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Transfer of shares

Transfer of shares to existing director / shareholders

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Hi all,

I wanted to check my understanding on something with you.

There's a company with two 50% shareholders, A and B (friends, not relatives) who are also the only two directors. A is going to stop working at the company, sell shares to B and resign as director.

A believes their 50% of shares to be worth £5000, and therefore wants to sell the shares at that amount to B, which B accepts. They have confirmed that this is the same value for which they would sell these shares to a third party.

I believe that A and B are not connected persons, but in any case, the transfer is taxed on an arm's length basis. Am I correct on that point?

In this case, because A believes the shares to be worth £5k, this is at arms length value, and it would be up to HMRC to challenge the valuation if they saw fit.

Am I missing anything here?

Thanks

Oliver

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09th Jul 2019 09:58

You are possibly confusing two expressions.
"A bargain made at arm's length" appears in s17 TCGA. You might want to read CG14542 to understand HMRC's view of what that expression means.
"Market value" is a defined term. The definition is in s272 of said Act. (Also look at s273.)

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By 356B
09th Jul 2019 11:08

It's irrelevant. The M.V. and sale price are the same, so no adjustment would be made anyway.

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to 356B
09th Jul 2019 11:22

I'm astonished that you've been able to establish what the market value is from the little information provided!

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By 356B
to Wilson Philips
09th Jul 2019 12:03

M.V. is the price agreed between a willing buyer and a willing seller. The OP has stated that both parties are in agreement, so that's MV.

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to 356B
09th Jul 2019 12:16

No, "market value" is the price that might reasonably be expected to be fetched on a sale in the open market.

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By 356B
to Tax Dragon
09th Jul 2019 12:25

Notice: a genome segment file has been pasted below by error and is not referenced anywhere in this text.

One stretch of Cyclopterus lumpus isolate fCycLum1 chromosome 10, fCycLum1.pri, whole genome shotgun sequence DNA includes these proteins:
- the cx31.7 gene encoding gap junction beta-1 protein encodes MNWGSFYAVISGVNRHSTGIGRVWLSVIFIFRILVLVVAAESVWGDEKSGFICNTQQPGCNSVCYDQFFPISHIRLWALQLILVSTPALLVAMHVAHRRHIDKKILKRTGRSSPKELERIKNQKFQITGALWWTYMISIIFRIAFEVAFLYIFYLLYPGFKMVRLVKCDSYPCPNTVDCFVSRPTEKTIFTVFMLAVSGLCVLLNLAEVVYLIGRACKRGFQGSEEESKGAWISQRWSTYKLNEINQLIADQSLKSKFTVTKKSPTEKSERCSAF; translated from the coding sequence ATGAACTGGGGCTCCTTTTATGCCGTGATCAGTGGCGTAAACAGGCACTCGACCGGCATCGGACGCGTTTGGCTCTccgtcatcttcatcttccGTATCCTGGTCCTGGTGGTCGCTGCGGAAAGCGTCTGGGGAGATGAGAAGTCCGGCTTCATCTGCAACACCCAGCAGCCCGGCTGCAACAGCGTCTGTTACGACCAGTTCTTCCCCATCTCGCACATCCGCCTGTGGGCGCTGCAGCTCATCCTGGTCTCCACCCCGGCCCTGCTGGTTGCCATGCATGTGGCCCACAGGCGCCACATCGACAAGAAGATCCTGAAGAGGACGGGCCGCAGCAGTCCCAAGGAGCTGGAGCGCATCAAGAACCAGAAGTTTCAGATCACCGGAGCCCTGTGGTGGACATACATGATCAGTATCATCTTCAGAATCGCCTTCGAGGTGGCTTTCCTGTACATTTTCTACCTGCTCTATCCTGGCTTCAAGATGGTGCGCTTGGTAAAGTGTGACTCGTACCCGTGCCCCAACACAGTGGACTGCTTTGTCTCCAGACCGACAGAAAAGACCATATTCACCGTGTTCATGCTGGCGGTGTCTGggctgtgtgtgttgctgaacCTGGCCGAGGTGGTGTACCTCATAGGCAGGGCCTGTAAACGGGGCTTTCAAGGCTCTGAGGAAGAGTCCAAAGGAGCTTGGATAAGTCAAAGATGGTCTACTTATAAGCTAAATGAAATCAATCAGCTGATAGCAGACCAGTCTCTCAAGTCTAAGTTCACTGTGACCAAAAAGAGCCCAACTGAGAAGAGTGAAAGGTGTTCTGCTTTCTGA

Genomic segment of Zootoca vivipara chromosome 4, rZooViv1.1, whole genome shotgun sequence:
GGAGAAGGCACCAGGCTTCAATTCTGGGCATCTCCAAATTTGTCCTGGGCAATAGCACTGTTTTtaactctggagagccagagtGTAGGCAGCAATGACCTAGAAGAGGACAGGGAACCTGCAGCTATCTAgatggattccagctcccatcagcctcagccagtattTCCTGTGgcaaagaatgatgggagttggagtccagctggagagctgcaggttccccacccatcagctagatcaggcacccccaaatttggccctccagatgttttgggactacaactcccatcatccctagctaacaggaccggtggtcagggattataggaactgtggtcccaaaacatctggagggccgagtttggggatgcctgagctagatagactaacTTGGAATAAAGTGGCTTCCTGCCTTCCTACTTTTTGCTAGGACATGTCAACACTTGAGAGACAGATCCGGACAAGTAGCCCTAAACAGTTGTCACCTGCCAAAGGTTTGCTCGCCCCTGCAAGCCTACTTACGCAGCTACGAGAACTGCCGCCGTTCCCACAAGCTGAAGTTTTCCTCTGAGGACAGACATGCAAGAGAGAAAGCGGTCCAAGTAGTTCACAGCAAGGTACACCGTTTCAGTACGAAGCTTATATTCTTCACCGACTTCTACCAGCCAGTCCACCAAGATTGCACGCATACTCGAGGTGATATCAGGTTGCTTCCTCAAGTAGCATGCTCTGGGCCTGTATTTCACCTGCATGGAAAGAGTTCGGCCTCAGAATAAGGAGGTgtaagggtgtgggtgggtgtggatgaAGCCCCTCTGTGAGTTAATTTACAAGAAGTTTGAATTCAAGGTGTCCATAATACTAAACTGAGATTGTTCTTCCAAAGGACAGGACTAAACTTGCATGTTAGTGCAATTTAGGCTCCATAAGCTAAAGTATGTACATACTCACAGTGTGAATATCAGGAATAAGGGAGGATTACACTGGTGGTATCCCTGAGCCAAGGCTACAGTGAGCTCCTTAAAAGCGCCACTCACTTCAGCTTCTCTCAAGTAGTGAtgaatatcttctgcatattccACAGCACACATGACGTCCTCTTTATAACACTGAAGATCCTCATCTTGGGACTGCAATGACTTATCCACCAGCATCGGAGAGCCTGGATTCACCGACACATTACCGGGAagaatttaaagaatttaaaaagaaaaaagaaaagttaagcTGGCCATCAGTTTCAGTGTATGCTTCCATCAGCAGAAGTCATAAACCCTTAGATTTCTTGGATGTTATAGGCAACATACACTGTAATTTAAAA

That's assuming no restrictions in M&A.

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to 356B
09th Jul 2019 12:59

If there is such an assumption, it's statutory. Haven't you looked at s272 yet?

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to 356B
09th Jul 2019 11:27

I stand corrected. The OP was not conflating the two terms; you are.

A third party purchaser would hold only 50%. The actual purchaser will end up with 100%. 100% is likely worth more than twice 50%. Is that relevant?

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to Tax Dragon
09th Jul 2019 11:53

I would say that it is not relevant - not directly so at least.

If one needs to consider the market value then one needs to consider a hypothetical purchaser and hypothetical seller of 50% of the company's shares.

In this case, assuming that A has accepted that £5k is the best price that he can get and B is willing to part with only £5k, I'd say that is a bargain at arm's length. Since A and B are not connected there is no need to consider market value. But it is an assumption, that might need to be challenged.

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to Wilson Philips
09th Jul 2019 12:09

I see what you are doing... you are distinguishing between "arm's length" and "market value".

I agree what you say. (If MV was in point, the other shareholder would be considered a special purchaser, but if £5k was as far as she would go, her existence might not be relevant... which somehow seems a bit ironic!)

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to Tax Dragon
09th Jul 2019 12:34

The special purchaser point is often misunderstood. Let's say that I, the hypothetical outside purchaser with no current shareholding, is prepared to pay £5k and not a penny more for 50%. You, as a hypothetical special purchaser already holding 50%, will probably be willing to pay more than £5k to end up with 100%. Assuming that the hypothetical seller will simply sell to the highest bidder, what would you need to offer to secure the shares?

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to Wilson Philips
09th Jul 2019 12:44

Are you asking me for my best and final offer?